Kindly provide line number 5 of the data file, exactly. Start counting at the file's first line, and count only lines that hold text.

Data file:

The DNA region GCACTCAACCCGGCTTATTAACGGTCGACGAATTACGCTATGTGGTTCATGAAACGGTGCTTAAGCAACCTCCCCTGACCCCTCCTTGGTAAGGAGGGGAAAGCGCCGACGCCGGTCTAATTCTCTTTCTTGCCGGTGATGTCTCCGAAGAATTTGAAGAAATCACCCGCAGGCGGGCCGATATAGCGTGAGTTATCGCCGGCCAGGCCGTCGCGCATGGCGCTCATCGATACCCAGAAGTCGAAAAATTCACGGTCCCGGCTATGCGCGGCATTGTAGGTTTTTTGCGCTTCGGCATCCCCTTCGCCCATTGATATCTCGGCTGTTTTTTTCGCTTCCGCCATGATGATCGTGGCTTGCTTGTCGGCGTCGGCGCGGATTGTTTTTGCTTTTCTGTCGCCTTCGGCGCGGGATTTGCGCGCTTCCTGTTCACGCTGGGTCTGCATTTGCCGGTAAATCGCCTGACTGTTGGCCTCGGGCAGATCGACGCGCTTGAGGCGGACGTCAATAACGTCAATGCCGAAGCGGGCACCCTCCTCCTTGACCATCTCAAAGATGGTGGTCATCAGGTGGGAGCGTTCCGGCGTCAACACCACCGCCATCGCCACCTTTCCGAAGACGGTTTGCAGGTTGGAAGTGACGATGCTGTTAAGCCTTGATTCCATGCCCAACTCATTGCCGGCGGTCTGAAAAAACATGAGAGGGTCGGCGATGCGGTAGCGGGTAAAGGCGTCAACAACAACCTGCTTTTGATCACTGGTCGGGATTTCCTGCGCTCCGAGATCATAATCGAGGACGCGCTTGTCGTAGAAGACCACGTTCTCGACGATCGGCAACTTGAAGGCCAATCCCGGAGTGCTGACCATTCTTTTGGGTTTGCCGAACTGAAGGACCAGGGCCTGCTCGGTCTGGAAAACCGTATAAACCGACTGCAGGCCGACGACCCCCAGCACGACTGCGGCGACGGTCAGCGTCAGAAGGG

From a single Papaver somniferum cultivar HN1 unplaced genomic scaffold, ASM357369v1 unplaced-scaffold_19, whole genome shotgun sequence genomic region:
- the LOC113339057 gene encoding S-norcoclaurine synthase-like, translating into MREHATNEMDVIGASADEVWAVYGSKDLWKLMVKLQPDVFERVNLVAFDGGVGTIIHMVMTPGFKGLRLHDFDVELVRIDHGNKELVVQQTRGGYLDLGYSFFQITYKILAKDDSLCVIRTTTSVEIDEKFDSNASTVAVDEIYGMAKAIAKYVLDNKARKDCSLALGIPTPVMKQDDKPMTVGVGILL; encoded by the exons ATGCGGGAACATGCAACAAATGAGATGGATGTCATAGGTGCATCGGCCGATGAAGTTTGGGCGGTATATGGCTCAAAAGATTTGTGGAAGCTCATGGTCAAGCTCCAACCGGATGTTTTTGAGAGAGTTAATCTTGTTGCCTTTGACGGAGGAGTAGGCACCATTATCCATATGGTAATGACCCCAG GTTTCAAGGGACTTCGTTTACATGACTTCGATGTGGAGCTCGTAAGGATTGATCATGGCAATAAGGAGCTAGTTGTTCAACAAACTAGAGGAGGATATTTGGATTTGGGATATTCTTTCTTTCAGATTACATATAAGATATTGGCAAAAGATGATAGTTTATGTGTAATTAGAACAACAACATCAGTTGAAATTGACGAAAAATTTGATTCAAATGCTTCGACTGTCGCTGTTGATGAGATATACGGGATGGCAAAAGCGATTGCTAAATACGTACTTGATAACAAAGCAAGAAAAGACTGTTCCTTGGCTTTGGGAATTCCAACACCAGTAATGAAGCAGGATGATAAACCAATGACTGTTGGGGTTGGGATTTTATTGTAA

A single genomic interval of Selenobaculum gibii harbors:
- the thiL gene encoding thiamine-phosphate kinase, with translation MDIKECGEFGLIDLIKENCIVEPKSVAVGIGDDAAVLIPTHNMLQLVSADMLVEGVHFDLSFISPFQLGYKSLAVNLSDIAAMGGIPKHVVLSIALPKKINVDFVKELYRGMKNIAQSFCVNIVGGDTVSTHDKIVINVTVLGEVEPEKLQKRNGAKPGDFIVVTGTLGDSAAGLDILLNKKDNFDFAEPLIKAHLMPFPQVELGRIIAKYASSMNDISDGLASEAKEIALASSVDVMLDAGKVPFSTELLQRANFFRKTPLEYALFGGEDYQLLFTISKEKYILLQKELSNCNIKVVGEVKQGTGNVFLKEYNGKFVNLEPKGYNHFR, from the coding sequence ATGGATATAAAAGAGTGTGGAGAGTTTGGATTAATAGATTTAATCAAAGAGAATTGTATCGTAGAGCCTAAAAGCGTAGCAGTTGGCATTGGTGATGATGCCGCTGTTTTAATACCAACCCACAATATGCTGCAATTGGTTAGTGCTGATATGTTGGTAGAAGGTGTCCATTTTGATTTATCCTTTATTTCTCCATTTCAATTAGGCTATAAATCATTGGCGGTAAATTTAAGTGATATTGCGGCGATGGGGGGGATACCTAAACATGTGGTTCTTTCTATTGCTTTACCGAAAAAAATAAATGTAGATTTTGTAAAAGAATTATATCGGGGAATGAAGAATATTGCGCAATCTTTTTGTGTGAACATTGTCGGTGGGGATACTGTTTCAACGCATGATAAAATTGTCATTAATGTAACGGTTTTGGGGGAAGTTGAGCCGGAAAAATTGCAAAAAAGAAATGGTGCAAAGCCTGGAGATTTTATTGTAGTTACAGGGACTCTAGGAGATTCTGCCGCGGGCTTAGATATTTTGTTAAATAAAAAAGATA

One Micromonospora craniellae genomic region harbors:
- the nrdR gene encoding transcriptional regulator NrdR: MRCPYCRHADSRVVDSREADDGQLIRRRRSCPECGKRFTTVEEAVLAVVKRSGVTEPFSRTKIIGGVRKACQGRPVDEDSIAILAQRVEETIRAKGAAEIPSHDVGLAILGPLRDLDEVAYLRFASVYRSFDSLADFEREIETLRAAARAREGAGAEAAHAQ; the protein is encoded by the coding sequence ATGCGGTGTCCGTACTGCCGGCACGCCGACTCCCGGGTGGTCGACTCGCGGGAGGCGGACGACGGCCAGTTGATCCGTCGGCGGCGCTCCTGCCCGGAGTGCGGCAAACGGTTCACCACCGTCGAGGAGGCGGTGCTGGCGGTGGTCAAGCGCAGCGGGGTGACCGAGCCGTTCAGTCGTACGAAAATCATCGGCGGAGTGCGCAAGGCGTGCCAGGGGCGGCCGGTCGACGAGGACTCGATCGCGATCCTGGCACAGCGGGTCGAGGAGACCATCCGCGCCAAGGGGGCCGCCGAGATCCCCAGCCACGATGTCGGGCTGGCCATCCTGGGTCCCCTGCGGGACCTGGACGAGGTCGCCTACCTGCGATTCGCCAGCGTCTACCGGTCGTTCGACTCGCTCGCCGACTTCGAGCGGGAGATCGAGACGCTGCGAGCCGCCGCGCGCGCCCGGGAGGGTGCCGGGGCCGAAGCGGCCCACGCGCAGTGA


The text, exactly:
- the thiL gene encoding thiamine-phosphate kinase, with translation MDIKECGEFGLIDLIKENCIVEPKSVAVGIGDDAAVLIPTHNMLQLVSADMLVEGVHFDLSFISPFQLGYKSLAVNLSDIAAMGGIPKHVVLSIALPKKINVDFVKELYRGMKNIAQSFCVNIVGGDTVSTHDKIVINVTVLGEVEPEKLQKRNGAKPGDFIVVTGTLGDSAAGLDILLNKKDNFDFAEPLIKAHLMPFPQVELGRIIAKYASSMNDISDGLASEAKEIALASSVDVMLDAGKVPFSTELLQRANFFRKTPLEYALFGGEDYQLLFTISKEKYILLQKELSNCNIKVVGEVKQGTGNVFLKEYNGKFVNLEPKGYNHFR, from the coding sequence ATGGATATAAAAGAGTGTGGAGAGTTTGGATTAATAGATTTAATCAAAGAGAATTGTATCGTAGAGCCTAAAAGCGTAGCAGTTGGCATTGGTGATGATGCCGCTGTTTTAATACCAACCCACAATATGCTGCAATTGGTTAGTGCTGATATGTTGGTAGAAGGTGTCCATTTTGATTTATCCTTTATTTCTCCATTTCAATTAGGCTATAAATCATTGGCGGTAAATTTAAGTGATATTGCGGCGATGGGGGGGATACCTAAACATGTGGTTCTTTCTATTGCTTTACCGAAAAAAATAAATGTAGATTTTGTAAAAGAATTATATCGGGGAATGAAGAATATTGCGCAATCTTTTTGTGTGAACATTGTCGGTGGGGATACTGTTTCAACGCATGATAAAATTGTCATTAATGTAACGGTTTTGGGGGAAGTTGAGCCGGAAAAATTGCAAAAAAGAAATGGTGCAAAGCCTGGAGATTTTATTGTAGTTACAGGGACTCTAGGAGATTCTGCCGCGGGCTTAGATATTTTGTTAAATAAAAAAGATA